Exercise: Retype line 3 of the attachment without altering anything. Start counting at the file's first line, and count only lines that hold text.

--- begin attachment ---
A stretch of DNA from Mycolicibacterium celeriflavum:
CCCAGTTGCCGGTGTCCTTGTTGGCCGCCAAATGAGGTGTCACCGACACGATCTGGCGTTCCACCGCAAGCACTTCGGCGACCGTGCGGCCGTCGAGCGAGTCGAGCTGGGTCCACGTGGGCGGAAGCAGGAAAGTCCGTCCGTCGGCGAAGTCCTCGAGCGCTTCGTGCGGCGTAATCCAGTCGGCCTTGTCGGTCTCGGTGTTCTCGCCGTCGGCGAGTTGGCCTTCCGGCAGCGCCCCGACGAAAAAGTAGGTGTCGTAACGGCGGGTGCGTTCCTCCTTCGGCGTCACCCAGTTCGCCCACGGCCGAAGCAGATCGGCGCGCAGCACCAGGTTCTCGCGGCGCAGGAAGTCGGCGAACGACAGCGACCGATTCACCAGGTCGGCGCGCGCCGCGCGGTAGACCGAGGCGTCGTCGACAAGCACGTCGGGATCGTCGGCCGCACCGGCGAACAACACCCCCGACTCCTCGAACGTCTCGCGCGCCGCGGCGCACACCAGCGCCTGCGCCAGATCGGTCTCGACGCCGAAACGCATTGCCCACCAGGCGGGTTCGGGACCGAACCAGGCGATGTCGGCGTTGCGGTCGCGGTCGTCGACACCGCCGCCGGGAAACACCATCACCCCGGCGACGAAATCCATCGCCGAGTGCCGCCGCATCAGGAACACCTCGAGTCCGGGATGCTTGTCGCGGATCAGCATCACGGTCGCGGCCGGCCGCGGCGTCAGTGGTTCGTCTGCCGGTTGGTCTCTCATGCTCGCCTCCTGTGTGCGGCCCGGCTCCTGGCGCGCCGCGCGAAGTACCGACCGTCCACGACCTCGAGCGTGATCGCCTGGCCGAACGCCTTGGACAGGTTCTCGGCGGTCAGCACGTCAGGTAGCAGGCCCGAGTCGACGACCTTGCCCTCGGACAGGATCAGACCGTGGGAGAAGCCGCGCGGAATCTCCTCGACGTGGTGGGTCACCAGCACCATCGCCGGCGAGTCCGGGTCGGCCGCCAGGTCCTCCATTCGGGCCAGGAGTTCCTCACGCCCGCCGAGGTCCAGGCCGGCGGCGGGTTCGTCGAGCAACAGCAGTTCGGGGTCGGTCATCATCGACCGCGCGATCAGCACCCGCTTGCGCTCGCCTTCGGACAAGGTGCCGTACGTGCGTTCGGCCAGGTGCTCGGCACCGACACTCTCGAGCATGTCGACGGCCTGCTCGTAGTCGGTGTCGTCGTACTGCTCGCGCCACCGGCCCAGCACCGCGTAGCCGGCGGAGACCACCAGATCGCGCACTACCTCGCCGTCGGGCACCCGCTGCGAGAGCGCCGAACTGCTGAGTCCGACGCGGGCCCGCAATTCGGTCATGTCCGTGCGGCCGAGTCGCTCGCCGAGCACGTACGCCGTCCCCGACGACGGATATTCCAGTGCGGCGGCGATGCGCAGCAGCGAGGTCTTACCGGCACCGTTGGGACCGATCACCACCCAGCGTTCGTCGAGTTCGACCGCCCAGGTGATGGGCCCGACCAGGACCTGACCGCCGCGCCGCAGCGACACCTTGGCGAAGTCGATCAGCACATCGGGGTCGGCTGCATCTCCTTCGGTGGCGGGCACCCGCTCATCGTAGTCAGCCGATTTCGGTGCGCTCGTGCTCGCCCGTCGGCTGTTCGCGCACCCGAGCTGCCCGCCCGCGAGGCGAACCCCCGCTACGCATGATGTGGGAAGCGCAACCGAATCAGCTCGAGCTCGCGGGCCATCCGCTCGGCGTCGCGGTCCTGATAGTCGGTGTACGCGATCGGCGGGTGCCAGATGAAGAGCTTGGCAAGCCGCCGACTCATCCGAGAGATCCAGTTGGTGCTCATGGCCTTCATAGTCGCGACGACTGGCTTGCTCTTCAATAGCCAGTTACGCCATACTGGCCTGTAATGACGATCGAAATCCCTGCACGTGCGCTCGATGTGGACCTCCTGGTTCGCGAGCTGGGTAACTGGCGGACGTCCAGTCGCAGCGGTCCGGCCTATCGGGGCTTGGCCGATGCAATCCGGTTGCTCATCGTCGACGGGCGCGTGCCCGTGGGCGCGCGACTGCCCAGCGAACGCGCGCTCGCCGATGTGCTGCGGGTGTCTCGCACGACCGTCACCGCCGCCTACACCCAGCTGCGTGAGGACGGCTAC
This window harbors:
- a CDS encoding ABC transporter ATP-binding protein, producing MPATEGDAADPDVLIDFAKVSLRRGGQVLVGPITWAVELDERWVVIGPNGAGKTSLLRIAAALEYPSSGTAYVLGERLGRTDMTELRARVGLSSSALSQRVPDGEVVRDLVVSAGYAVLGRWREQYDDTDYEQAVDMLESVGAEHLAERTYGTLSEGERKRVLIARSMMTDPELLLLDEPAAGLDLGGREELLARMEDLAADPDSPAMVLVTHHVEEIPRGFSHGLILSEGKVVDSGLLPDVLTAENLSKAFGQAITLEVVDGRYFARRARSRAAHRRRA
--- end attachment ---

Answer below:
This window harbors: